A blog can accommodate any content format, and it can be used to educate, inform, advocate (for your own point of view), sell a product or service, provide support and so much more…
Here are just a few of the reasons why people still read blogs today:
- To find the answers to quick questions they have
- To learn a new skill by following along with an in-depth guide
- To watch a video tutorial that walks through completing a particular task
- To follow along with the teachings of an expert or influencer within a particular niche
- To solicit advice on a forum or in the comments section of a relevant blog
- To get relevant news, information or updates on local happenings
- To connect with other like-minded individuals and participate in an online community
- To decide whether or not they should buy a product or service they’re considering
- To better understand how a new product or service they recently purchased works
If there’s something you can teach, tell or explain to an already existing audience of readers, then a blog is the one of the easiest vehicles to do it.
And it’s because of just how easy it is to start a blog today, that there are millions of people entering the world of blogging each year (and teaching their valuable skills & expertise to others online). Blogs can be high quality sources of reliable information and educational resources to people located anywhere the world with an Internet connection… and for that reason, blogs will be here to stay for a very long time.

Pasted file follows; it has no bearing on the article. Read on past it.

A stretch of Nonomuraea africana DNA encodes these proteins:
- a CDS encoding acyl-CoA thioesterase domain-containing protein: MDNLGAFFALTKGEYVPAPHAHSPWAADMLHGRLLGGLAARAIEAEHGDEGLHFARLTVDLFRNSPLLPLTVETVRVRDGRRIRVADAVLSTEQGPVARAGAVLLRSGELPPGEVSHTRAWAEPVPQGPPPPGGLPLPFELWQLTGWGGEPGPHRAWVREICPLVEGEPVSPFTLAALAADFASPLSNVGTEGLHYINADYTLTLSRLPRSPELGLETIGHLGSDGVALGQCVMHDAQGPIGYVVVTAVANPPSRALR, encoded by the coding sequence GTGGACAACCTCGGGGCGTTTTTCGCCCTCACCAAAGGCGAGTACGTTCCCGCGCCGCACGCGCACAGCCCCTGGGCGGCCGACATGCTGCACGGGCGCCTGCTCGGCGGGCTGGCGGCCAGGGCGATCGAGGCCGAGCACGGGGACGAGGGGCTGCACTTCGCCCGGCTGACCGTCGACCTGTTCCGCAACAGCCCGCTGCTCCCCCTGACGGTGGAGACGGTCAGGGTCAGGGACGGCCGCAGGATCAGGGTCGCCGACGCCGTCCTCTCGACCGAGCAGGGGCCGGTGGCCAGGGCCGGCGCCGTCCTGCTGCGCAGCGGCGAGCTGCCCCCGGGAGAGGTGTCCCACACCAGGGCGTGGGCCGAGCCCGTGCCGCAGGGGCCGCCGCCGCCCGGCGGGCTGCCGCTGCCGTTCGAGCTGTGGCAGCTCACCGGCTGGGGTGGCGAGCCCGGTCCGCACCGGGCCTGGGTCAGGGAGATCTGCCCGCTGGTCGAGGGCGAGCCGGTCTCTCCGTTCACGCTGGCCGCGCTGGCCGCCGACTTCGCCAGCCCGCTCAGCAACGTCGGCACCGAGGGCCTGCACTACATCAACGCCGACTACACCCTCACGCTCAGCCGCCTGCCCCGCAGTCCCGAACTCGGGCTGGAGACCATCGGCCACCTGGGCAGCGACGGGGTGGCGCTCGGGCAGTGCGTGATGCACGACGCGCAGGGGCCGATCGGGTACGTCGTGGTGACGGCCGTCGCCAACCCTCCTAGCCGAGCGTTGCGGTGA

With well over 4 Billion people now using the Internet today, there’s also an unprecedented level of competition to grab the attention of those readers (and provide solutions to them).
There’s truly a race to the top of the mountain when it comes to providing increasingly useful, valuable, accessible content to people around the world—and a large part of that equation is delivering content in a format that readers want to consume it in.
Take note from this screenshot of my guide about blog layout best practices, where I have a very clear blog headline that describes what my readers will get from the article, and then a scrolling table of contents menu that moves along with them throughout the length of the article (making it easier for them to jump around and find the answers they’re looking for) to name just two reader-focused design elements:
Aside from the essential foundation of making sure you always write a blog post that serves a clear purpose and somehow delivers value to your audience, be sure to follow these best practices (as pulled directly from my guide about designing a blog layout, which includes a dozen real life examples to learn from too):
- Choose Fonts You Can Read
- Organize Your Layout for Easier Access
- Design Your Blog Posts to Be Easily Scannable
- Utilize High-Quality Images (or Graphics)
- Consider Page Load Time
- Include Compelling CTAs (Calls to Action)
- The Fine Line Between Creative and Cluttered
- Encourage Engagement
- Brand Your Layout
- Make Your Layout Relate to Your Audience
And that’s a wrap for today!
Do people still read blogs? The answer is an overwhelming yes.
But you’ll still need to put in the work to make sure you’ve created useful content & have a design that’s user-friendly enough that readers will care to stick around.
Have a Question About the Accessibility of Your Blog?
Ask away in the comments section below (share a link to your blog) and I’ll weigh in with my advice on how to make sure your blog is designed so that people will still want to read it 🙂